If the former, then my prediction that investigations such as Operation Safe Pilot would expand has come true. Unfortunately, the OIG's report doesn't provide suffiient information to answer these questions. We will have to continue with the "wait and see" approach before we can determine if my prediction has actually come true.

Posted by Greg

June 05, 2007

NTSB Comments On FAA Practices On Service Of Orders

In a recent opinion, the NTSB repeated its suggestion that the FAA improve its practices and procedures relating to service of orders in enforcement matters. Administrator v. McKinney involved an airman's appeal of the NTSB's dismissal of his appeal of an FAA order of suspension. The ALJ dismissed the appeal as untimely and without good cause for the late filing. On appeal to the Board, the airman argued that his attorney's illness and associated surgery constituted good cause for the untimely appeal. Unfortunately, but quite predictably, the Board determined that the attorney's mistake in interpreting the Board’s rules regarding the service date of the FAA's order of suspension, and the resulting due date of the notice of appeal, did not constitute good cause for the late filing. Similarly, the Board found that the attorney was engaged and capable of filing a notice of appeal or requesting a timely extension despite his illness and surgery. Neither the result of this case nor the Board's analysis are a surprise.

However, what is interesting about this case is that the Board took the opportunity to repeat its previous comments regarding the FAA's practices relating to service of orders. The Board observed that the term "served" is understood to mean "mailed" by the attorneys who are familiar with FAA enforcement cases, but in other legal contexts this term is typically understood by attorneys to mean "received". It then noted that the confusion that often precipitates late appeals could be eliminated if the FAA's order reflected the actual date by which the appeal needed to be filed. The Board concluded "some confusion might result if the FAA incorrectly calculates the deadline, but that also serves to highlight the confusion of respondents in trying to do so and urges us to again ask the Administrator to be more sensitive to this matter and to, at the very least, define the service date in her enforcement orders."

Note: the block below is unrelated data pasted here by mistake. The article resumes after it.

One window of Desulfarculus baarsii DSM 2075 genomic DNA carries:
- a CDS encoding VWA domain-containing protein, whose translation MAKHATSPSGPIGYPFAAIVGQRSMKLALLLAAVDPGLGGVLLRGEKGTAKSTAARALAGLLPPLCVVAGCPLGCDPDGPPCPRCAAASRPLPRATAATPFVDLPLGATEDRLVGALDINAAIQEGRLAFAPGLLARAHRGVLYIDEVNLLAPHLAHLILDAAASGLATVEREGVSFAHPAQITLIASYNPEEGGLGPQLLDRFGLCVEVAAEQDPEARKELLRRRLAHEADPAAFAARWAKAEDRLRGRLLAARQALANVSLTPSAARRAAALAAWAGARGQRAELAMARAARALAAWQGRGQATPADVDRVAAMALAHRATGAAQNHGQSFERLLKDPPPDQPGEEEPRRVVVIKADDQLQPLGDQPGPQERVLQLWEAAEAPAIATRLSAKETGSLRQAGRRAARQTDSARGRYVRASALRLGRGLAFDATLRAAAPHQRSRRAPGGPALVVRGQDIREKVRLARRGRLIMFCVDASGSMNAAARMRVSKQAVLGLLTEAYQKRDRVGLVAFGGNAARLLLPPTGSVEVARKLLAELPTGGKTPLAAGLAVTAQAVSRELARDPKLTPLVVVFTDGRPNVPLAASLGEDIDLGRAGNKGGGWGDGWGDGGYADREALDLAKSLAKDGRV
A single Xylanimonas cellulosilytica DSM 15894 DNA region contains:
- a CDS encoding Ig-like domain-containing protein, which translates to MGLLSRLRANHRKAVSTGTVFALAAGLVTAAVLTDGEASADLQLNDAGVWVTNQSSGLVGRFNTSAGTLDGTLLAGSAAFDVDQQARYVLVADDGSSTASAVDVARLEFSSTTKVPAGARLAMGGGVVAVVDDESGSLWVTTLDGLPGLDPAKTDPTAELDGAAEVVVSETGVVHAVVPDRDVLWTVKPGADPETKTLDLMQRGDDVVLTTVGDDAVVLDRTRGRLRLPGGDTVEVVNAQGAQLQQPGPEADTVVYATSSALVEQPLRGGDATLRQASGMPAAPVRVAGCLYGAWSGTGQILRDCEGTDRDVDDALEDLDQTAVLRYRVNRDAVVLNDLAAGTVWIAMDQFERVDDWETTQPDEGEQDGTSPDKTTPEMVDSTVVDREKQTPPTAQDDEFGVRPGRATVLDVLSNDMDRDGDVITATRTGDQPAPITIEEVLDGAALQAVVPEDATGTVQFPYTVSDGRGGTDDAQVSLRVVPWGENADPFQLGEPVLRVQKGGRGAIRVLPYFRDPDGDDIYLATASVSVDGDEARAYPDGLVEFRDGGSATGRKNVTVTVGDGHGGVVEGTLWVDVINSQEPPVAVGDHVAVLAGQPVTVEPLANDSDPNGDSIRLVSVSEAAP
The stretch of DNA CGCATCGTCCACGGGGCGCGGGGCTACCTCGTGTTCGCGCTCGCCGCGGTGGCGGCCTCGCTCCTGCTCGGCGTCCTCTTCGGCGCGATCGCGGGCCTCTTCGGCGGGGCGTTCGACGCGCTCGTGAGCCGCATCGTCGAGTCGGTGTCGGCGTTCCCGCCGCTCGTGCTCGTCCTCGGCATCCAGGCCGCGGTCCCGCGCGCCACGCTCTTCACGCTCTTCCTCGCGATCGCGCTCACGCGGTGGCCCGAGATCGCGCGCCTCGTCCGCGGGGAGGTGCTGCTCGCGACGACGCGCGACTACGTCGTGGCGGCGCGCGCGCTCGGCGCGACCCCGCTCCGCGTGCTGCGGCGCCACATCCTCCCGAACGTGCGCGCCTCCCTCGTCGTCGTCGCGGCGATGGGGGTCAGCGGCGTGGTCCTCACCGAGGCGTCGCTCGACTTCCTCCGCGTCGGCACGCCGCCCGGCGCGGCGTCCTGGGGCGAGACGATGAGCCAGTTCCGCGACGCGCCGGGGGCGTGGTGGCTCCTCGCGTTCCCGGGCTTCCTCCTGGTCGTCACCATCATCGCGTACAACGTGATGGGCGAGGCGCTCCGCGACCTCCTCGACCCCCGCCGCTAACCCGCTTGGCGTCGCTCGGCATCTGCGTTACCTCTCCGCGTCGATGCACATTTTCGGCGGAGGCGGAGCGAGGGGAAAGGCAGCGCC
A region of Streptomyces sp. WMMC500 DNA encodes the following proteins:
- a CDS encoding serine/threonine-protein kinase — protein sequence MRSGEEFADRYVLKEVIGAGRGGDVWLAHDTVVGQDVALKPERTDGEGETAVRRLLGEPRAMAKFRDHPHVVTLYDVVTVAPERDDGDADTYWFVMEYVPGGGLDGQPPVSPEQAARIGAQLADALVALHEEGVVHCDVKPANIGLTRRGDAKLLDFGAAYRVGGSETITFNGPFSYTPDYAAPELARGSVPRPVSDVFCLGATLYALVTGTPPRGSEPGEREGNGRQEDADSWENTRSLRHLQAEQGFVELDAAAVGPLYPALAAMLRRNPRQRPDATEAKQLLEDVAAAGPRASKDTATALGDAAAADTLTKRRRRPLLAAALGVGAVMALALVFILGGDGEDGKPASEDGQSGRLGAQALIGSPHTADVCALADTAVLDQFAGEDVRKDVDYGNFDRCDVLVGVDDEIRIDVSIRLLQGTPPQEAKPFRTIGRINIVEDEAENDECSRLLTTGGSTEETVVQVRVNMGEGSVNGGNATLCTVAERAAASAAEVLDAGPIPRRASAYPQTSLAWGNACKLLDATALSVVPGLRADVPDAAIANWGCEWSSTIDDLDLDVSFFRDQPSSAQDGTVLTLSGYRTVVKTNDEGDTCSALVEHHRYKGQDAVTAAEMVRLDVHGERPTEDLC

Seems like a reasonable request to me.

Posted by Greg

June 01, 2007

FAA Issues Revised Guidance On Operational Control

On May 25, 2007 the FAA issued Notice 8900.4 Guidance for Operations Specifications A002 and A008: Operational Control. The Notice provides principal inspectors (PIs) with revised guidance to ensure standardized compliance with the operational control requirements of FAR Parts 119 and 135. The 37-page Notice addresses (1) Operational control; (2) Two tier operational control system; (3) Lease agreements; (4) Payments; (5) Insurance arrangements; (6) Holding out; (7) Operator responsibility to ensure a sustainable transfer; (8) Inspections, surveillance, and investigations; and (9) The use of “doing business as” names (DBAs).

The Notice states that as of March 15, 2007, approximately 20 percent of all certificate holders authorized to conduct operations under part 135 had not been issued amended OpSpecs A002 and A008. As a result, "the Flight Standards Service has determined June 30, 2007 to be the sunset date for pre-revision 100 paragraphs A002 and pre-revision 020 paragraphs A008. After June 30, 2007, these obsolete OpSpecs will be rescinded, and operators who have not been issued amendment paragraphs referenced in N8000.347 will no longer have an approved operational control system and, therefore, will no longer be authorized to conduct part 135 operations until the amended OpSpecs are issued."

As with the previous notice, certificate holders may appeal the revised OpSpecs pursuant to FAR 119.51. Certificate holders are encouraged to review the Notice, address questions or concerns with their respective PIs (or an aviation attorney) and confirm that they are in compliance with operational control requirements.

Posted by Greg